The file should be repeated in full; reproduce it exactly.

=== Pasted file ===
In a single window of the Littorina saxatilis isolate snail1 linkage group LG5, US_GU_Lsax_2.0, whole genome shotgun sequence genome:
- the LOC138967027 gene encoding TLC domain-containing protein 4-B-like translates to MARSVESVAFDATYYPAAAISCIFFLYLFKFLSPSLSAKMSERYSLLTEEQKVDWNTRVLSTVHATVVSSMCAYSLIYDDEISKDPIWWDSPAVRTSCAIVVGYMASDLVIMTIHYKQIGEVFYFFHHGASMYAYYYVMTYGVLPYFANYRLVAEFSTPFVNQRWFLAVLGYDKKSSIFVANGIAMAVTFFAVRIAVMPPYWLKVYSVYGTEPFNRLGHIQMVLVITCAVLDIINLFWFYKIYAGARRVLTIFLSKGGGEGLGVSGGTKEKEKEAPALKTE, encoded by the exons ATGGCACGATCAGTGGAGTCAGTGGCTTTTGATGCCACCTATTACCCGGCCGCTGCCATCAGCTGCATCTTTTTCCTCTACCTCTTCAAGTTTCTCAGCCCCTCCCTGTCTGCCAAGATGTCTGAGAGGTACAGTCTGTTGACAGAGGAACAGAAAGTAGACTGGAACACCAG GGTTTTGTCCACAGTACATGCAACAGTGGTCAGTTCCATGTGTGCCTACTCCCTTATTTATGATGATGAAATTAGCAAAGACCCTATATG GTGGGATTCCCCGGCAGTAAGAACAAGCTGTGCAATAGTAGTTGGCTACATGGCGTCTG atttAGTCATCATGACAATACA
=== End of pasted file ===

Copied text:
In a single window of the Littorina saxatilis isolate snail1 linkage group LG5, US_GU_Lsax_2.0, whole genome shotgun sequence genome:
- the LOC138967027 gene encoding TLC domain-containing protein 4-B-like translates to MARSVESVAFDATYYPAAAISCIFFLYLFKFLSPSLSAKMSERYSLLTEEQKVDWNTRVLSTVHATVVSSMCAYSLIYDDEISKDPIWWDSPAVRTSCAIVVGYMASDLVIMTIHYKQIGEVFYFFHHGASMYAYYYVMTYGVLPYFANYRLVAEFSTPFVNQRWFLAVLGYDKKSSIFVANGIAMAVTFFAVRIAVMPPYWLKVYSVYGTEPFNRLGHIQMVLVITCAVLDIINLFWFYKIYAGARRVLTIFLSKGGGEGLGVSGGTKEKEKEAPALKTE, encoded by the exons ATGGCACGATCAGTGGAGTCAGTGGCTTTTGATGCCACCTATTACCCGGCCGCTGCCATCAGCTGCATCTTTTTCCTCTACCTCTTCAAGTTTCTCAGCCCCTCCCTGTCTGCCAAGATGTCTGAGAGGTACAGTCTGTTGACAGAGGAACAGAAAGTAGACTGGAACACCAG GGTTTTGTCCACAGTACATGCAACAGTGGTCAGTTCCATGTGTGCCTACTCCCTTATTTATGATGATGAAATTAGCAAAGACCCTATATG GTGGGATTCCCCGGCAGTAAGAACAAGCTGTGCAATAGTAGTTGGCTACATGGCGTCTG atttAGTCATCATGACAATACA